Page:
John remembered standing at the foot of the cross, his arm around Mary. Jesus had asked him to look after her as a son would. In silence, he wept as Jesus took His last breath. In silence, he watched as they lowered His broken body. In silence, he followed Joseph of Arimathea, who took Jesus’ body to a tomb. In silence, he watched them roll the stone. In silence, he led the grieving mother back to his own home. And this morning, in silence, he grieved.

Peter remembered Jesus’ prophecy. He would deny his master. How prideful he’d been as he boasted, “Never, Lord! Never will I deny you.” In silence, he now wept bitter tears. In silence, he prayed to Yahweh, begging for forgiveness. In silence, he wished for another chance to unashamedly claim allegiance to Jesus. And this morning, in silence, he grieved.

Thomas remembered Jesus telling them He was going to prepare a place for them, but he didn’t understand what He meant. He thought Jesus would be setting up a kingdom on earth. Now He was dead. In silence, he wondered what would become of him and the other disciples. In silence, he listened for the gait of soldiers coming to arrest him as well. In silence, he questioned all he’d learned. And this morning, in silence, he grieved.

The others—Philip, James, Nathanael, Andrew, Matthew, Bartholomew, Judas [son of James], Simon—each remembered the words of Jesus. In silence, they recalled His miracles. In silence, they feared for their own lives. And this morning, in silence, they grieved.

The hours between Jesus’ death on Friday and Sunday morning are silent for us as well. The Bible doesn’t give even a hint of where His followers went, what they said, what they thought. But we can imagine. We can imagine their thoughts, their fears, their confusion. But the one thing we don’t have to imagine?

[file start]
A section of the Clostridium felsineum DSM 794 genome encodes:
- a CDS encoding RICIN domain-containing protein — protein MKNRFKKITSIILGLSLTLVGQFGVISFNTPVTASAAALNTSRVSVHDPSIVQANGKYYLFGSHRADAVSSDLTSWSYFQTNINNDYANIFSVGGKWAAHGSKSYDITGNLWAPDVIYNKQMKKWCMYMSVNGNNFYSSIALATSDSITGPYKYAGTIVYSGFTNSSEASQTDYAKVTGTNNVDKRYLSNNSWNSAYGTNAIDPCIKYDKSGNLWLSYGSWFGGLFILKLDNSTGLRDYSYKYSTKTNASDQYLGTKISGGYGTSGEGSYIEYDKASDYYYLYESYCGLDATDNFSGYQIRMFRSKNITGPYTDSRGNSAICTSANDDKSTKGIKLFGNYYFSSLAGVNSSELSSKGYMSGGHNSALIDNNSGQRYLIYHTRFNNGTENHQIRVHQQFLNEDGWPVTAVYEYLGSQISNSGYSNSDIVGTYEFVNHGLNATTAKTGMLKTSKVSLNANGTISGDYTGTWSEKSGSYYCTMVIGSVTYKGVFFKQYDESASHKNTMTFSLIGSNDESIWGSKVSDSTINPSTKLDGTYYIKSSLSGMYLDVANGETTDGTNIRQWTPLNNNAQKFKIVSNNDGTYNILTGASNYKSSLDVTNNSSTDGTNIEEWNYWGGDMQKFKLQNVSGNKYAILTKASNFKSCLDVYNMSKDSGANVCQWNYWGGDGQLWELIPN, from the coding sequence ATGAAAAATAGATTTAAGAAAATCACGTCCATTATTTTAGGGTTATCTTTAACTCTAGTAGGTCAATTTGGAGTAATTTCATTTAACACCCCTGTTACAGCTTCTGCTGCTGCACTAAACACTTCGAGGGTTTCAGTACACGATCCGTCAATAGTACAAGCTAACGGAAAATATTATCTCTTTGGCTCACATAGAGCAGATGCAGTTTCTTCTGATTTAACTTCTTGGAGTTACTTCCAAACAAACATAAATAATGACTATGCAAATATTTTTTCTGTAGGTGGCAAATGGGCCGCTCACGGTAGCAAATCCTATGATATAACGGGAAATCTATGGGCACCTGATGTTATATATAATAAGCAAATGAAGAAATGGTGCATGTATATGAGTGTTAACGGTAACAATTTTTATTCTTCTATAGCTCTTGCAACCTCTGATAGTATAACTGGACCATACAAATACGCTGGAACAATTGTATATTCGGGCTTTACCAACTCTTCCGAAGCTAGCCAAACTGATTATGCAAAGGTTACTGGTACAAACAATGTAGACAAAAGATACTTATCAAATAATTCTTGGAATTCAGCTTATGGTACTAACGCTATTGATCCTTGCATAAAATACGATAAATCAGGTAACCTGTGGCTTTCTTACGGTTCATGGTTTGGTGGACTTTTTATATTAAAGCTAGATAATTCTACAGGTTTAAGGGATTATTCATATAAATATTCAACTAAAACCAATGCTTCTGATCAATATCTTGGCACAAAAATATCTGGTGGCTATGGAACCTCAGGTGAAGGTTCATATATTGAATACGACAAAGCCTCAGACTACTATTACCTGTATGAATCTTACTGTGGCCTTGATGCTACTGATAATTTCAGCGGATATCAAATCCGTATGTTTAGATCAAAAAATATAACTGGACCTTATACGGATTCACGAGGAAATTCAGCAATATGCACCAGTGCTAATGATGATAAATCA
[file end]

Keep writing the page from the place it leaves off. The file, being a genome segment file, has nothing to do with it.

In silence, that Saturday, they grieved. Because they didn’t know Sunday morning was coming.

Friday, April 22, 2011

Twenty-four Hours (Good Friday)

Today is Good Friday, the day we Christians solemnly recognize the sacrificial death of our Lord and Savior, and I just want to spend a few moments reflecting on what Jesus did for us. I’ve been thinking a lot of the unbelievable suffering and pain our Lord experienced—and not just physically. I’ve been thinking a lot about His last twenty-four hours …

In twenty-four hours …

Jesus washed the feet of His disciples … and then felt the agony of a spike through His own.

He celebrated Passover with twelve men who promised to follow Him no matter what … and then watched as every one of them deserted Him.

He sipped wine with His closest friends … and then vinegar from a sponge.

He reclined with the disciple He loved at His side … and then had a spear through that same side.

He prayed in the garden for deliverance from separation from His Father … and then agonized through that very separation.